Top Stories

Caribou Marathon draws more than 1,000 participants and fans

CARIBOU, Maine — Runners from across the United States and beyond competed in the fourth annual Caribou Marathon, held in the country’s northeastern most city. With runners, volunteers, organizers and fans combined, well more than a thousand were in attendance during the Sept. 15 race.

Spencer McElwain of Saco came first in the marathon with a chip time of two hours, 40 minutes, and 18 seconds. Michael Downing of Mount Chase was only about a minute behind and came in second, and the third place winner, Ryan Collins of Portland, was just under a minute behind Downing. 

Evan Graves of Caribou won first place for the half marathon with a time of one hour, nineteen minutes, and nine seconds. Bryan Lamoreau of South Portland came in second for the half marathon and Eliza Tibbits of Old Town came in third place.

Additionally, Caleb Green of Presque Isle won the Caribou Kids Run on Saturday with a time of five minutes and 46 seconds. Matthew Papsadora of Caribou won the Marathon Relay with a time of three hours, 34 minutes, and 59 seconds and George Ferland of Stockholm won the Half Marathon Relay with a time of one hour, 29 minutes, and 59 seconds.

This marks the fourth year in a row that Caribou has held the Boston Marathon qualifying event. Since first hosting the marathon, the route has undergone a few iterations and race organizers say the current route is optimal.

Phil McDonough, a Caribou resident who has participated in all four marathons, said he prefers the current route.

“There’s more scenery,” he said, “and more chances for community involvement. There’s support all along the way, and people are cheering you on all over the place.”

McDonough has been running for more than half a decade, and said he got into it because it was “just something to do.”

“It’s a good way to decompress after the day,” he said, “and to keep myself in shape.”

As far as what motivated him to join the marathon, he said he figured he might as well sign up since it’s “right in my backyard.”

“It’s just a matter of putting one foot in front of the other,” McDonough said.

With the scenic route passing by numerous residences, runners often find Caribou citizens coming out of their homes to cheer them on. Additionally, a series of first aid and water stations were set up all along the route by several community volunteers.

Valerie Waldemarson, a Jobs for Maine Graduates (JMG) specialist who works primarily with students from Caribou High School, volunteered along with 19 National Honor Society students and 12 members of JMG.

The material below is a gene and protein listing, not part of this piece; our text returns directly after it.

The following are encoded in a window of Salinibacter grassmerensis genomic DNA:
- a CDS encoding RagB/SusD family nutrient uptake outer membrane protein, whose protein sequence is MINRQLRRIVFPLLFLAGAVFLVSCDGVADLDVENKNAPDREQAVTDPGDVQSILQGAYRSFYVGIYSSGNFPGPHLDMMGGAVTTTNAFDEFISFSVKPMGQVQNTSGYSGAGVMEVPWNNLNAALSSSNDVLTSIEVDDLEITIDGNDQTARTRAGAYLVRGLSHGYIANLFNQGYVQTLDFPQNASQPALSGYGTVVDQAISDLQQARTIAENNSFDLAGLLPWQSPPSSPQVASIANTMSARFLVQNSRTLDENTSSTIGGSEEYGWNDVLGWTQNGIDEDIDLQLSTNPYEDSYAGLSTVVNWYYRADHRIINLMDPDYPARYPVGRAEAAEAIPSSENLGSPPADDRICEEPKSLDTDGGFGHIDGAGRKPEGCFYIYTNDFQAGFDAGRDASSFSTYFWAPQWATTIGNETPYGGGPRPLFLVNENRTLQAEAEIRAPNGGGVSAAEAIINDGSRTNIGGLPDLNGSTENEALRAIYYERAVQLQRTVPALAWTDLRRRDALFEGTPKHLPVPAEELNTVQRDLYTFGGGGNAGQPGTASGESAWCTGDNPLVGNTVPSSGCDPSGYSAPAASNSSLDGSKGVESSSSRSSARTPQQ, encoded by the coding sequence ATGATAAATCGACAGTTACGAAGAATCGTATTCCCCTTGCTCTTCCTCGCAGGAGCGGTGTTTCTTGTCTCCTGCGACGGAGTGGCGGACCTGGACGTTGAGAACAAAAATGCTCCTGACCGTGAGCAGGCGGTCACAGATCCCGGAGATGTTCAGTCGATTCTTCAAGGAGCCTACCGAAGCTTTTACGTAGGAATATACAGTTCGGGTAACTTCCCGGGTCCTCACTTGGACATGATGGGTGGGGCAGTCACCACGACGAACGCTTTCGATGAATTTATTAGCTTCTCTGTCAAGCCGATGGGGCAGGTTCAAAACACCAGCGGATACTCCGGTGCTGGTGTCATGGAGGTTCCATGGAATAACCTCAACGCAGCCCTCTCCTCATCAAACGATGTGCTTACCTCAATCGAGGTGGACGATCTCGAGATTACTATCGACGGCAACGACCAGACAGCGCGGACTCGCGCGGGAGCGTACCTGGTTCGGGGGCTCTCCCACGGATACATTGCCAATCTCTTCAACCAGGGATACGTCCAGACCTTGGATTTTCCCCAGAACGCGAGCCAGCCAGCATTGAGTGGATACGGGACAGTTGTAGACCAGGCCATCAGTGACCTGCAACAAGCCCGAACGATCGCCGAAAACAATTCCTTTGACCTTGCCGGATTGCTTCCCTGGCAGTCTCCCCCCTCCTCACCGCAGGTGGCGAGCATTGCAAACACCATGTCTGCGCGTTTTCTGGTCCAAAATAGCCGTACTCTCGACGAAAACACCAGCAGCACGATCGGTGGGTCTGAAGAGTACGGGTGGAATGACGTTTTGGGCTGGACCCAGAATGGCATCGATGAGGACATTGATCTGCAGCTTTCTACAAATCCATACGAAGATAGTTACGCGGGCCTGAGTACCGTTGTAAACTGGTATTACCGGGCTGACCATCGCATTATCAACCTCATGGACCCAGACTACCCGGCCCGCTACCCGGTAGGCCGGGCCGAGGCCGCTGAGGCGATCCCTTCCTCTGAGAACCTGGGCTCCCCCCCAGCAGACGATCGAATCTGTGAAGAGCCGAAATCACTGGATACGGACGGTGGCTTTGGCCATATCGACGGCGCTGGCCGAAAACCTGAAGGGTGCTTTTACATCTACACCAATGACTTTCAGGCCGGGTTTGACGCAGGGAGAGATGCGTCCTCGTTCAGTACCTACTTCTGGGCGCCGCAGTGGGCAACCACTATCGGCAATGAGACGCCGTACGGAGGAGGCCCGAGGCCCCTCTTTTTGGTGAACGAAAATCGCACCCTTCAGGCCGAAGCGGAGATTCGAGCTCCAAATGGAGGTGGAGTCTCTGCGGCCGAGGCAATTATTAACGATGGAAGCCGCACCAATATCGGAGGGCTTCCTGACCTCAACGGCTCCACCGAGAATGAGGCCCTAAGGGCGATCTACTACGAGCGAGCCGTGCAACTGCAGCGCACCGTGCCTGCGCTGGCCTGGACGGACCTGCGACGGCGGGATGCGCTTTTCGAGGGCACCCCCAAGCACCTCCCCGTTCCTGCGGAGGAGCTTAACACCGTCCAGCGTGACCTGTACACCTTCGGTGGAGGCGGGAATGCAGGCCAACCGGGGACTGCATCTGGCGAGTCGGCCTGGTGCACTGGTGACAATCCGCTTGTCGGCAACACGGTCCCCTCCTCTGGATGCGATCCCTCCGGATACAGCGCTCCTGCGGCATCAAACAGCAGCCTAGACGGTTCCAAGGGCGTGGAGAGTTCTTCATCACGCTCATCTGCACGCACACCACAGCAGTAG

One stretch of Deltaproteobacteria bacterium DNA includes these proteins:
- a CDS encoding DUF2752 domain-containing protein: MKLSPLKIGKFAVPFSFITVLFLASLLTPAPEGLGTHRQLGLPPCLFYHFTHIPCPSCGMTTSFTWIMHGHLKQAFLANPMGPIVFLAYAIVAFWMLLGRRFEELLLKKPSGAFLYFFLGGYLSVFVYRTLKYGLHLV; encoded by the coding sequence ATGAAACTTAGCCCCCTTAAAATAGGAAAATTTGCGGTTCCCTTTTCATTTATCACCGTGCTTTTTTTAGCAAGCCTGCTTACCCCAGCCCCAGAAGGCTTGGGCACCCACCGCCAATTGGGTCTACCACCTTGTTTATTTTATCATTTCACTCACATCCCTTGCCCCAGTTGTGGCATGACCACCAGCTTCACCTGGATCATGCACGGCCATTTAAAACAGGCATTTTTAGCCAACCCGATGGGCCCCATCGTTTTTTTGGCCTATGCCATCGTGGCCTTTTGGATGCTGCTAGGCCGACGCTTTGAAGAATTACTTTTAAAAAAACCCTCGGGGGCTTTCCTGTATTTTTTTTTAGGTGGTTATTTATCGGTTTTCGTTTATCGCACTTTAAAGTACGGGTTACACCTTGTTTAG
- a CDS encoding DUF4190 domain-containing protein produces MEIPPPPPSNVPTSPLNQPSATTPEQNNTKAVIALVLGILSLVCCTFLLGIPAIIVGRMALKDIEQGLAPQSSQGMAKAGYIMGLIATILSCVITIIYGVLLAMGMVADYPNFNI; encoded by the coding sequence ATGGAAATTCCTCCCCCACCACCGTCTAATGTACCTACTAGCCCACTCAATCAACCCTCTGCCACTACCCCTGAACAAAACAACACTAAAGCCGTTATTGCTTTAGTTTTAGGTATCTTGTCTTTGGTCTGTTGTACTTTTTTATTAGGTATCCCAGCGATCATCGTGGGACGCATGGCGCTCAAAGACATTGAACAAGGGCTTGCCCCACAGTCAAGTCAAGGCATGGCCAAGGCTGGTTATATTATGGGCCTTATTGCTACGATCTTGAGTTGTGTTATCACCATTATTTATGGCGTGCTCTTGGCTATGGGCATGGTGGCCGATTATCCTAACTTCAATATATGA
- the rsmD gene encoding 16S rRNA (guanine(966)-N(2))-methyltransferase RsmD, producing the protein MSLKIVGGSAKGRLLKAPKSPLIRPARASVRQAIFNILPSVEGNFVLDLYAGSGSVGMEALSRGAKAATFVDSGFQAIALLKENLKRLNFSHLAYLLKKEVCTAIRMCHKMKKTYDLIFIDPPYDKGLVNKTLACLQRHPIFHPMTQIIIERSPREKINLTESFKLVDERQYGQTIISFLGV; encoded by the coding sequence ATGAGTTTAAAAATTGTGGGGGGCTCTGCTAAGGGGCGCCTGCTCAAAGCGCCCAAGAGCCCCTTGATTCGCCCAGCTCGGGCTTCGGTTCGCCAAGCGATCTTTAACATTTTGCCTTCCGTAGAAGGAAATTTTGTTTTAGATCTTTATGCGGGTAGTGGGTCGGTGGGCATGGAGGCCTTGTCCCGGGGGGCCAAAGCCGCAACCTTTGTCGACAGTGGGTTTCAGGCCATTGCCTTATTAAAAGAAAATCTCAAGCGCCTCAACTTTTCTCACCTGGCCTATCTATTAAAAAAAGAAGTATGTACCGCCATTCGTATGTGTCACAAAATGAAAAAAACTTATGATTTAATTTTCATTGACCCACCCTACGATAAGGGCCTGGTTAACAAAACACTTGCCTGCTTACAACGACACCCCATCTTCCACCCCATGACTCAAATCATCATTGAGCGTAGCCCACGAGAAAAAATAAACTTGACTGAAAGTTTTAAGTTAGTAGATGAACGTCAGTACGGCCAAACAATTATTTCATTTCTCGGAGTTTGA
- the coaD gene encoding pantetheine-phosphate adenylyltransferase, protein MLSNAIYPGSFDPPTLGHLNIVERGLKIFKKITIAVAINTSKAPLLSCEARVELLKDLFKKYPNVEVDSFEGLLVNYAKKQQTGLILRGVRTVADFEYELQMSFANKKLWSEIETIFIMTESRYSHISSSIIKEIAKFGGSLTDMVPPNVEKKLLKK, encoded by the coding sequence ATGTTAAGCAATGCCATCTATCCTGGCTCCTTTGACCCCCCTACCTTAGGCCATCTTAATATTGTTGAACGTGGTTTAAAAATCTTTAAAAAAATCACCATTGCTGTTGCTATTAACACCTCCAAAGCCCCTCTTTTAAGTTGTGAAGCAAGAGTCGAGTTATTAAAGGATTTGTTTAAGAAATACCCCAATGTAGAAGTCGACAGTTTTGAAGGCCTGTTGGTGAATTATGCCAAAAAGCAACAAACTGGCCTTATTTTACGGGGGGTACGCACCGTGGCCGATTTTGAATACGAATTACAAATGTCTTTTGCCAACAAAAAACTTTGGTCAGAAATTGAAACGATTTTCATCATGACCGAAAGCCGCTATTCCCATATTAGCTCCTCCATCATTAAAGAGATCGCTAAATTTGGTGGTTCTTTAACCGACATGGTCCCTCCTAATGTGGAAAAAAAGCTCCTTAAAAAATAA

Waldemarson said she and the students have been volunteering during the marathon since it began four years ago under former Caribou Marketing and Events Coordinator Lydia Kieffer, adding that it’s a great opportunity to interact with the community.

With marathon racers running a total of 42.195 kilometers, several volunteers are needed along the route. Waldemarson said she and her students have split up into different teams to handle various needs during the race.

“We have some students directing traffic and to help runners stay on the course, because many of them are not from the Caribou area.” she said. “Others are handing out water and nutritional supplements. And some students are just out there being cheerleaders for the runners and encouraging them.”

The JMG Specialist said several Caribou High School staff are participating in the race, which gives students an opportunity to cheer them on.

“It’s exciting to see our teachers, counselors and administrators out here running,” she said. “They cheer for our kids each day, and now the students can cheer for them.”

According to Caribou Marketing and Events Coordinator Christina Kane-Gibson, close to 700 were involved with the race when combining runners, volunteers and city officials such as the police department.

In the hour leading up to the race, runners convened at Caribou Wellness and Recreation Center on Bennett Drive and picked up their packets, which included their bibs, shirts and information about the race.

“It’s a super busy time,” Kane-Gibson said less than 10 minutes before the race began. “The racers are just chatting and meeting each other. We have 16 states and three countries represented here today. So people from all over are getting to know each other and bond over having that common goal.”

The Caribou Fire Department held a brief flag ceremony featuring a performance of The National Anthem, and just minutes later the marathon runners burst from the starting line and began the race at 8 a.m..

Both Waldemarson and Kane-Gibson said they hope the marathon continues.

“It’s a wonderful event,” Waldemarson said. “I hope it stays here for years to come. We like being out with the community and the kids enjoy it because they get to see their teachers, friends and family out there doing something they love.”

“This is becoming such a favorite for the community,” said Kane-Gibson. “When you’re out here, you really feel that community pride, and I think the runners bring it out too. Everyone is out there supporting each other.

Get the Rest of the Story

Thank you for reading your 4 free articles this month. To continue reading, and support local, rural journalism, please subscribe.